Sunbelt meat packers strike for justice

Evaristo Garza

When Jesse Jackson came to Greeley, Colorado, on April 2, 2,000 peo­ple greeted him as he stood with striking workers from Monfort Portion Foods. The rally focused national attention on the five-month strike of 115 mostly Chicana meat packers, members of United Food and Commercial Workers (UFCW) Local 7.

Greeley is like many towns in the Southwest whose working people are largely Chicano. The town’s biggest employer and most powerful citizen is Ken Monfort, whose Greeley-based Women workers in Greeley take on ConAgra 1meat-packing empire includes a huge local packinghouse and feed lot, and Monfort Portion Foods.

Ken Monfort sits on the board of two local banks. He, along with his friends on the City Council, made a less than enthusiastic effort to bring a Budweiser plant into Greeley because the unionized brewery pays its workers twice what Monfort workers get. Economic violence and lack of political power for Chicano workers go hand in hand.

The current strike is part of a 15-year struggle. In 1975, Monfort Portion Foods work­ers struck and won a raise and better benefits, which led to other workers in town getting raises as well.  “When we beat him there, the whole com­munity gained,” Pablo Apodaca, a striker with 14 years in the plant, told Unity. Then, in 1979, the company broke the union at the packing­house, after a strike by its 1,000 workers.

Last May, the giant Con­Agra conglomerate bought out the entire Monfort operiationon. Striking against Con­Agra is “like David going against Goliath,” said Betty Hubbard, a Chicana shop steward with 17 years in the plant, to Unity.

But Mrs. Hubbard said the strikers’ ranks “are solid,” despite the company’s refusal to bargain. After years of crippling on-the-job injuries, a wage freeze on top of seven years without a raise, and a proposed increase in health care costs, they feel they have to fight.Sharon Hill, a single mother who works on the patty ma­chine, told Unity, “They hadus cutting up to 400 pounds an hour, and every six months or so they would increase our quota.”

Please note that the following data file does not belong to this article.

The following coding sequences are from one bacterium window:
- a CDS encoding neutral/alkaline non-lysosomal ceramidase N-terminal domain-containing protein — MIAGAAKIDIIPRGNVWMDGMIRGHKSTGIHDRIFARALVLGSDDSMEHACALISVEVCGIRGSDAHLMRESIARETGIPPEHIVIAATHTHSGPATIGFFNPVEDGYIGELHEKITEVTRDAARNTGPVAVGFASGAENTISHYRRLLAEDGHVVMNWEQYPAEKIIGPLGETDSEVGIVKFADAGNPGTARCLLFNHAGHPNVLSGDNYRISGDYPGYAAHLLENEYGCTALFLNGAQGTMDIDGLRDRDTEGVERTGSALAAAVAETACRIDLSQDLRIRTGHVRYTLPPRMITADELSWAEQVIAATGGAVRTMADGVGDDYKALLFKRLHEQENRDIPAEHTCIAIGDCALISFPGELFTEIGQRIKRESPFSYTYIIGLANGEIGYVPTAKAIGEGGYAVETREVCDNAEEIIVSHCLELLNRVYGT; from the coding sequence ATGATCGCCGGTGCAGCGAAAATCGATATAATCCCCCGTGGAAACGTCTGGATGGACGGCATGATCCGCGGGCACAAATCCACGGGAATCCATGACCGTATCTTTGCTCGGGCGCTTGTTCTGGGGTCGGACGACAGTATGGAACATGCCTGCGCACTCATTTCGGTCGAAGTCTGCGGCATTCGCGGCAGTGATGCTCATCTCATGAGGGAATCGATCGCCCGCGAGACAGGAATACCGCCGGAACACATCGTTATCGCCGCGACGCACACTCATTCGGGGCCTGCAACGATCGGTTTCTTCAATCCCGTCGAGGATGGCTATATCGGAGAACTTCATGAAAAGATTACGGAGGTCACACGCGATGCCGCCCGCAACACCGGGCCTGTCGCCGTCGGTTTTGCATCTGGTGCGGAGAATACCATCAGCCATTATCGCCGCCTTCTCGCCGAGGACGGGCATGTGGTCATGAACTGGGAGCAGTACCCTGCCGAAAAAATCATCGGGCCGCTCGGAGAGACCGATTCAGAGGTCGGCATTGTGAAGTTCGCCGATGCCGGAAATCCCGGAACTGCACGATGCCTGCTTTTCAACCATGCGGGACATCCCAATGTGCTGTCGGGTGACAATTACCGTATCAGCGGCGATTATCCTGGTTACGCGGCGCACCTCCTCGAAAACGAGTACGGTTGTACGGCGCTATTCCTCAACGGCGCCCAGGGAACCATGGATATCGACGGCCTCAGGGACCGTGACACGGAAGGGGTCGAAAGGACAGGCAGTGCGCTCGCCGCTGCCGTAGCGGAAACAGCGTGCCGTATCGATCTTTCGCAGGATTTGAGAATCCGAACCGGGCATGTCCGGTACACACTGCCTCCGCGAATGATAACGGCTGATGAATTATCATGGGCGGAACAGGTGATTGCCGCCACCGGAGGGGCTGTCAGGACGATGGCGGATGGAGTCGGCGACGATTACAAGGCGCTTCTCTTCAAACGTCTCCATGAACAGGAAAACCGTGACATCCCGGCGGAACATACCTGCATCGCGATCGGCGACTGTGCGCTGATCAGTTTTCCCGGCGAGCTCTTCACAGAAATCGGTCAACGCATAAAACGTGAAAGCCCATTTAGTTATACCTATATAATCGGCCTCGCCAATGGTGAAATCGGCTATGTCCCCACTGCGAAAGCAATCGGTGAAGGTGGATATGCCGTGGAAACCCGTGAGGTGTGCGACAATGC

“The cutters work elbow-to-elbow with knives and hooks,” added striker Steve Clasen. “The floors are cov­ered with blood and slick with fat. Women lift buckets weigh­ing 100 pounds or more. Ac­cidents are bound to happen.”

Winning support

Strikers and supporters have found creative ways to pressure ConAgra. When ConAgra head Charles Har­per came to Greeley for break­fast with Ken Monfort, women strikers organized a sit-down in front of the hotel and got arrested.

The union is discussing a national AFL-CIO boycott of restaurant chains, such as Red Lobster and Steak and Ale, which are largely sup­plied by Monfort Portion Foods steaks. Strikers have traveled to Denver to leaflet restaurant customers, and they will join an April 23 Jobs With Justice rally in Omaha, Nebraska, targeting ConAgra.

Strike support has come from parishes like St. Mary’s, St. Peter’s and Our Lady of Peace, and from senior cit­izens, students and the League of United Latin American Citizens, striker Patricia Me­lendez told Unity.

As striker Edward Sanchez said, “If everyone unites and sticks together we’ll all get somewhere ”

Please send donations andsupport letters to: MonfortStrikers, c/o UFCW Local2015 Second Ave., Greeley, CO 80631.